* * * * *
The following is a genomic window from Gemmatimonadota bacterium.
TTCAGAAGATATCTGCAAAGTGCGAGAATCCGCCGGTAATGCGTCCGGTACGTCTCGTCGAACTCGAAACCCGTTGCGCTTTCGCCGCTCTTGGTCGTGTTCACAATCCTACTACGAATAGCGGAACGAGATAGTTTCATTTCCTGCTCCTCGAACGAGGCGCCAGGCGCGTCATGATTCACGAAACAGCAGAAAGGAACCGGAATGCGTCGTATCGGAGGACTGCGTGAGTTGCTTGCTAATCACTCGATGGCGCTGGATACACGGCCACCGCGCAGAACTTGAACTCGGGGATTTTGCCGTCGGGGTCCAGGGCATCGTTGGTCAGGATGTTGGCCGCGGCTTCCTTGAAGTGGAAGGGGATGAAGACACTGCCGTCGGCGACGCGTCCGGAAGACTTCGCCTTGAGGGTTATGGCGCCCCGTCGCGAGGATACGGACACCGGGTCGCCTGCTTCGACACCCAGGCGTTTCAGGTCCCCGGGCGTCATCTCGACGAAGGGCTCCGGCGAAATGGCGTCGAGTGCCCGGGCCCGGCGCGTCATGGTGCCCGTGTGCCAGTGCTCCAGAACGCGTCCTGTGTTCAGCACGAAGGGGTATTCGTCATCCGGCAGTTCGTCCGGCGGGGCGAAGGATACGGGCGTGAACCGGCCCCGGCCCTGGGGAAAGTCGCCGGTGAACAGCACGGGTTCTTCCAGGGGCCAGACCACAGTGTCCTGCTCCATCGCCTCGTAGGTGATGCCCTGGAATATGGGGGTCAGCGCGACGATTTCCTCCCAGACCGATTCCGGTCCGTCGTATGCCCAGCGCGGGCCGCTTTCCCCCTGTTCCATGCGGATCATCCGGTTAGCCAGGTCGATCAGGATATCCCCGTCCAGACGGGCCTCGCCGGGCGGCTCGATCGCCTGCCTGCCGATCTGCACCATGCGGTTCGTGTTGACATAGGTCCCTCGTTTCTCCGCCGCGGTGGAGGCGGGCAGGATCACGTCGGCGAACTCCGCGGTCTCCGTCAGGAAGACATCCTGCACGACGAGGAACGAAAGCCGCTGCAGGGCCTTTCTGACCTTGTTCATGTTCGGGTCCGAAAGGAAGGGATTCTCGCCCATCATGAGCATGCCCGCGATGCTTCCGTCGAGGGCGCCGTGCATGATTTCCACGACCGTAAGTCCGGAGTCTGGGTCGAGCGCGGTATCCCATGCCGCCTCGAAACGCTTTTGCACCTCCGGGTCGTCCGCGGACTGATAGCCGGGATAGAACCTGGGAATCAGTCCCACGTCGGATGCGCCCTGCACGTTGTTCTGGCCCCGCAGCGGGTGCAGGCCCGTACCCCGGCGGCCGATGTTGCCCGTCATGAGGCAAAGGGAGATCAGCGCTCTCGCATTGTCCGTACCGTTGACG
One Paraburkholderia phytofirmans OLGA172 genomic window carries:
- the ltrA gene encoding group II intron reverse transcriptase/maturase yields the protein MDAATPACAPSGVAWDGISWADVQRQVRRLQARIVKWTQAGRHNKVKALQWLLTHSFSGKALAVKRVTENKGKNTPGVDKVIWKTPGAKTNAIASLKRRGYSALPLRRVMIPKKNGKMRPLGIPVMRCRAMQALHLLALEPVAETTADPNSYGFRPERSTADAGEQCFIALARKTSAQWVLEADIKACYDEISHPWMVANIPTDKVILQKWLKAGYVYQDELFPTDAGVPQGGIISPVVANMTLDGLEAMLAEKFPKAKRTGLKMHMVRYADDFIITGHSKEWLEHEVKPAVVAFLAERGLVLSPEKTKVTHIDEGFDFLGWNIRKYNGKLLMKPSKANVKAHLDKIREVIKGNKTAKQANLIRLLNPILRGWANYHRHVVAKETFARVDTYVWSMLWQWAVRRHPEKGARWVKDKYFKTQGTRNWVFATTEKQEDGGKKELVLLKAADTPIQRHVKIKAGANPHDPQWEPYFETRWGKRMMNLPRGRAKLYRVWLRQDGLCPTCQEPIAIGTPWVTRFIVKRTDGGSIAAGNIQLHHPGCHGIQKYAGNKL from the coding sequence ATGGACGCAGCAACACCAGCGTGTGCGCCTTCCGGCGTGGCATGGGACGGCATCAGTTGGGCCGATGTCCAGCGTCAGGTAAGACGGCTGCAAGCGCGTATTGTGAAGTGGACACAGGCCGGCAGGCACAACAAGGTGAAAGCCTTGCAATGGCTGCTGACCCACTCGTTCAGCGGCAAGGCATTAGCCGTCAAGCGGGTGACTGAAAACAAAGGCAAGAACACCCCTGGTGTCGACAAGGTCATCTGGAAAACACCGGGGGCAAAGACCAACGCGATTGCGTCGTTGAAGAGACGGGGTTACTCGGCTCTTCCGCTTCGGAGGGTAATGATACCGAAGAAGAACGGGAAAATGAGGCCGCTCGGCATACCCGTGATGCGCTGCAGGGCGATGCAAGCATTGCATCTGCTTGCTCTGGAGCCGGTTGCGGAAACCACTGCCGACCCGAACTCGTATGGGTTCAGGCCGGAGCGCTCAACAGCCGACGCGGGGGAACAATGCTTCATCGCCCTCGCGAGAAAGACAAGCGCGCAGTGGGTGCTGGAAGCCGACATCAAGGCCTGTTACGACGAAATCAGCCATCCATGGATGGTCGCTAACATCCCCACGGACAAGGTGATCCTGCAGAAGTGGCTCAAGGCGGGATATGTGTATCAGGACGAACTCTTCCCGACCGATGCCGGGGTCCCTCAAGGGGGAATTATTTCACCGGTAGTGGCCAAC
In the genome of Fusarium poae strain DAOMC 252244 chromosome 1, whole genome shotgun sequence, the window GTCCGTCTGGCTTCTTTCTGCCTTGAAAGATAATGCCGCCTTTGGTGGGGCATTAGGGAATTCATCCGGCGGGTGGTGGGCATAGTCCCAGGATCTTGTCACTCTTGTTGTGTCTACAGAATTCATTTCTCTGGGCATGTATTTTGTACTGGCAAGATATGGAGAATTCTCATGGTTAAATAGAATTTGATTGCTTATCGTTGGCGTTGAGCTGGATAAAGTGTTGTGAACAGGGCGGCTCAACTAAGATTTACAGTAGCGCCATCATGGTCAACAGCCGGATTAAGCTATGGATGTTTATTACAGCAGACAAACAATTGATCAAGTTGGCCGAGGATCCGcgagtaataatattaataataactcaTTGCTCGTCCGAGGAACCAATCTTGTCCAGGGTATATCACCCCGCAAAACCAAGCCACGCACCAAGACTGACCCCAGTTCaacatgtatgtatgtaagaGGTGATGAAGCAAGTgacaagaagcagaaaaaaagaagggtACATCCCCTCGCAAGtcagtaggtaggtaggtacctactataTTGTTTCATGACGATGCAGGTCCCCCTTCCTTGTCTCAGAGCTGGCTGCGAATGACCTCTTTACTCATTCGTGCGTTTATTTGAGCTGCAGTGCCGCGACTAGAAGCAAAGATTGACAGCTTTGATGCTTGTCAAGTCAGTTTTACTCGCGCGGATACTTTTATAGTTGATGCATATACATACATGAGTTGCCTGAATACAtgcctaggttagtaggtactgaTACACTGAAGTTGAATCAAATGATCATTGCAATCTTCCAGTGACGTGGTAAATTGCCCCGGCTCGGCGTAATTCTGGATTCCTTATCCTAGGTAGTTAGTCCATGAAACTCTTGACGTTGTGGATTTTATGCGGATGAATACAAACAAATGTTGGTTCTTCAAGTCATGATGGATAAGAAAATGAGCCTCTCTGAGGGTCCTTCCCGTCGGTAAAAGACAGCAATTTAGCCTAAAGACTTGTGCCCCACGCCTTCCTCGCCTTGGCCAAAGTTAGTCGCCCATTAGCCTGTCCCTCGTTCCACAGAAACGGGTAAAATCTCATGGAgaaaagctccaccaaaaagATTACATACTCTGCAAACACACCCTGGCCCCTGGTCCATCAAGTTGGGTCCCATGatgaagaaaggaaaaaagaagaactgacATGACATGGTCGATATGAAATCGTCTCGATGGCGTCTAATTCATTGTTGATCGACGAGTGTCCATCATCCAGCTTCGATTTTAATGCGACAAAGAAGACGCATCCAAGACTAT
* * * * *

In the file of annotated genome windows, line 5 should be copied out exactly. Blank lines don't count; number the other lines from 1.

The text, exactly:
In the genome of Fusarium poae strain DAOMC 252244 chromosome 1, whole genome shotgun sequence, the window GTCCGTCTGGCTTCTTTCTGCCTTGAAAGATAATGCCGCCTTTGGTGGGGCATTAGGGAATTCATCCGGCGGGTGGTGGGCATAGTCCCAGGATCTTGTCACTCTTGTTGTGTCTACAGAATTCATTTCTCTGGGCATGTATTTTGTACTGGCAAGATATGGAGAATTCTCATGGTTAAATAGAATTTGATTGCTTATCGTTGGCGTTGAGCTGGATAAAGTGTTGTGAACAGGGCGGCTCAACTAAGATTTACAGTAGCGCCATCATGGTCAACAGCCGGATTAAGCTATGGATGTTTATTACAGCAGACAAACAATTGATCAAGTTGGCCGAGGATCCGcgagtaataatattaataataactcaTTGCTCGTCCGAGGAACCAATCTTGTCCAGGGTATATCACCCCGCAAAACCAAGCCACGCACCAAGACTGACCCCAGTTCaacatgtatgtatgtaagaGGTGATGAAGCAAGTgacaagaagcagaaaaaaagaagggtACATCCCCTCGCAAGtcagtaggtaggtaggtacctactataTTGTTTCATGACGATGCAGGTCCCCCTTCCTTGTCTCAGAGCTGGCTGCGAATGACCTCTTTACTCATTCGTGCGTTTATTTGAGCTGCAGTGCCGCGACTAGAAGCAAAGATTGACAGCTTTGATGCTTGTCAAGTCAGTTTTACTCGCGCGGATACTTTTATAGTTGATGCATATACATACATGAGTTGCCTGAATACAtgcctaggttagtaggtactgaTACACTGAAGTTGAATCAAATGATCATTGCAATCTTCCAGTGACGTGGTAAATTGCCCCGGCTCGGCGTAATTCTGGATTCCTTATCCTAGGTAGTTAGTCCATGAAACTCTTGACGTTGTGGATTTTATGCGGATGAATACAAACAAATGTTGGTTCTTCAAGTCATGATGGATAAGAAAATGAGCCTCTCTGAGGGTCCTTCCCGTCGGTAAAAGACAGCAATTTAGCCTAAAGACTTGTGCCCCACGCCTTCCTCGCCTTGGCCAAAGTTAGTCGCCCATTAGCCTGTCCCTCGTTCCACAGAAACGGGTAAAATCTCATGGAgaaaagctccaccaaaaagATTACATACTCTGCAAACACACCCTGGCCCCTGGTCCATCAAGTTGGGTCCCATGatgaagaaaggaaaaaagaagaactgacATGACATGGTCGATATGAAATCGTCTCGATGGCGTCTAATTCATTGTTGATCGACGAGTGTCCATCATCCAGCTTCGATTTTAATGCGACAAAGAAGACGCATCCAAGACTAT